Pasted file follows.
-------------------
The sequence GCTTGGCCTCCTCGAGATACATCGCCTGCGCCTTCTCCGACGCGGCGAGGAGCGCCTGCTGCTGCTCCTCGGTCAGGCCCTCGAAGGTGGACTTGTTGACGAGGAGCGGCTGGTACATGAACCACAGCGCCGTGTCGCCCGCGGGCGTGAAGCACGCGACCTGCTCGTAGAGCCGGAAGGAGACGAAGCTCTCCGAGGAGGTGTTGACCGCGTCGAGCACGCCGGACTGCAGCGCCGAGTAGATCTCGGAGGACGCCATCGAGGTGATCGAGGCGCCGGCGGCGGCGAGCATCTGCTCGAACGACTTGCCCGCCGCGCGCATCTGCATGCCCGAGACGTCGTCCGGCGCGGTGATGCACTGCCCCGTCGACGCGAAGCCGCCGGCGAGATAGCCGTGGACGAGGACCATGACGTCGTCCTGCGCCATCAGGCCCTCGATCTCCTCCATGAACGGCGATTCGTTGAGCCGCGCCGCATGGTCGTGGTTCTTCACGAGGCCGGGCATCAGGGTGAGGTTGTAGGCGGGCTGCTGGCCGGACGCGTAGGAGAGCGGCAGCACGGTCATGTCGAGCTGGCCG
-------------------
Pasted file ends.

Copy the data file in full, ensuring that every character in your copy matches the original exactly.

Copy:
The sequence GCTTGGCCTCCTCGAGATACATCGCCTGCGCCTTCTCCGACGCGGCGAGGAGCGCCTGCTGCTGCTCCTCGGTCAGGCCCTCGAAGGTGGACTTGTTGACGAGGAGCGGCTGGTACATGAACCACAGCGCCGTGTCGCCCGCGGGCGTGAAGCACGCGACCTGCTCGTAGAGCCGGAAGGAGACGAAGCTCTCCGAGGAGGTGTTGACCGCGTCGAGCACGCCGGACTGCAGCGCCGAGTAGATCTCGGAGGACGCCATCGAGGTGATCGAGGCGCCGGCGGCGGCGAGCATCTGCTCGAACGACTTGCCCGCCGCGCGCATCTGCATGCCCGAGACGTCGTCCGGCGCGGTGATGCACTGCCCCGTCGACGCGAAGCCGCCGGCGAGATAGCCGTGGACGAGGACCATGACGTCGTCCTGCGCCATCAGGCCCTCGATCTCCTCCATGAACGGCGATTCGTTGAGCCGCGCCGCATGGTCGTGGTTCTTCACGAGGCCGGGCATCAGGGTGAGGTTGTAGGCGGGCTGCTGGCCGGACGCGTAGGAGAGCGGCAGCACGGTCATGTCGAGCTGGCCG